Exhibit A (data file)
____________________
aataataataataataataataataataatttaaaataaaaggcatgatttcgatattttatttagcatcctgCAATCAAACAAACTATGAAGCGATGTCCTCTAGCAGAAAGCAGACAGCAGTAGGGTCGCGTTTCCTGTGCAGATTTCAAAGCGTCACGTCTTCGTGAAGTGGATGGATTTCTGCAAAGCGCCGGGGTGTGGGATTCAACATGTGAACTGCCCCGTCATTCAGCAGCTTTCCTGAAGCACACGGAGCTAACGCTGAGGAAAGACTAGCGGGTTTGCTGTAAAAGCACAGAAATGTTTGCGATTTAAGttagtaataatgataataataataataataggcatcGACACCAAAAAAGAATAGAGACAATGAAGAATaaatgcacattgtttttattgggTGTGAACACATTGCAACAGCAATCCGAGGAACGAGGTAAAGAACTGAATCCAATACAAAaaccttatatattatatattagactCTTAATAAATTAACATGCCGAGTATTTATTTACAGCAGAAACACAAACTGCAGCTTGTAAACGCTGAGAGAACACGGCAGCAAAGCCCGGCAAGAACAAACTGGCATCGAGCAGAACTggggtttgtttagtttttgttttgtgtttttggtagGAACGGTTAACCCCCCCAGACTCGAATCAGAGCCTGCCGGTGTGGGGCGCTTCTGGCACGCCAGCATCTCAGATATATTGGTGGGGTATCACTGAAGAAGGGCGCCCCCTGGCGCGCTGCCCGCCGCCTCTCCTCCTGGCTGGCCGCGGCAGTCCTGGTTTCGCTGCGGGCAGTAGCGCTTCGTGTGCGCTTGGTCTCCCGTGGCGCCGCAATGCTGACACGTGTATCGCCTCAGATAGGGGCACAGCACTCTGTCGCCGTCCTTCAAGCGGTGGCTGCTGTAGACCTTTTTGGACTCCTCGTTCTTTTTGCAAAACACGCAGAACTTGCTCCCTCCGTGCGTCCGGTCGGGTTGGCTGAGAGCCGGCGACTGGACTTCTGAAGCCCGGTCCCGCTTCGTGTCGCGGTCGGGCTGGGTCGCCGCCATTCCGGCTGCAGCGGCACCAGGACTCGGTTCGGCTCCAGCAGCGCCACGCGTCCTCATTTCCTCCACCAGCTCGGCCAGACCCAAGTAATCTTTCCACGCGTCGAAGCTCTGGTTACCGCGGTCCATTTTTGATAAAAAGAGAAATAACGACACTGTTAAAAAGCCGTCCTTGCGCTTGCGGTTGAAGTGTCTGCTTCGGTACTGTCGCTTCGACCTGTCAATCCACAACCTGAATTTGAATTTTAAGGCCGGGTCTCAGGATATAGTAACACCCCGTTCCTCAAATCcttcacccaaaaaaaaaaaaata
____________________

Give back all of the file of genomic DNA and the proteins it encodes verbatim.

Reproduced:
aataataataataataataataataataatttaaaataaaaggcatgatttcgatattttatttagcatcctgCAATCAAACAAACTATGAAGCGATGTCCTCTAGCAGAAAGCAGACAGCAGTAGGGTCGCGTTTCCTGTGCAGATTTCAAAGCGTCACGTCTTCGTGAAGTGGATGGATTTCTGCAAAGCGCCGGGGTGTGGGATTCAACATGTGAACTGCCCCGTCATTCAGCAGCTTTCCTGAAGCACACGGAGCTAACGCTGAGGAAAGACTAGCGGGTTTGCTGTAAAAGCACAGAAATGTTTGCGATTTAAGttagtaataatgataataataataataataggcatcGACACCAAAAAAGAATAGAGACAATGAAGAATaaatgcacattgtttttattgggTGTGAACACATTGCAACAGCAATCCGAGGAACGAGGTAAAGAACTGAATCCAATACAAAaaccttatatattatatattagactCTTAATAAATTAACATGCCGAGTATTTATTTACAGCAGAAACACAAACTGCAGCTTGTAAACGCTGAGAGAACACGGCAGCAAAGCCCGGCAAGAACAAACTGGCATCGAGCAGAACTggggtttgtttagtttttgttttgtgtttttggtagGAACGGTTAACCCCCCCAGACTCGAATCAGAGCCTGCCGGTGTGGGGCGCTTCTGGCACGCCAGCATCTCAGATATATTGGTGGGGTATCACTGAAGAAGGGCGCCCCCTGGCGCGCTGCCCGCCGCCTCTCCTCCTGGCTGGCCGCGGCAGTCCTGGTTTCGCTGCGGGCAGTAGCGCTTCGTGTGCGCTTGGTCTCCCGTGGCGCCGCAATGCTGACACGTGTATCGCCTCAGATAGGGGCACAGCACTCTGTCGCCGTCCTTCAAGCGGTGGCTGCTGTAGACCTTTTTGGACTCCTCGTTCTTTTTGCAAAACACGCAGAACTTGCTCCCTCCGTGCGTCCGGTCGGGTTGGCTGAGAGCCGGCGACTGGACTTCTGAAGCCCGGTCCCGCTTCGTGTCGCGGTCGGGCTGGGTCGCCGCCATTCCGGCTGCAGCGGCACCAGGACTCGGTTCGGCTCCAGCAGCGCCACGCGTCCTCATTTCCTCCACCAGCTCGGCCAGACCCAAGTAATCTTTCCACGCGTCGAAGCTCTGGTTACCGCGGTCCATTTTTGATAAAAAGAGAAATAACGACACTGTTAAAAAGCCGTCCTTGCGCTTGCGGTTGAAGTGTCTGCTTCGGTACTGTCGCTTCGACCTGTCAATCCACAACCTGAATTTGAATTTTAAGGCCGGGTCTCAGGATATAGTAACACCCCGTTCCTCAAATCcttcacccaaaaaaaaaaaaata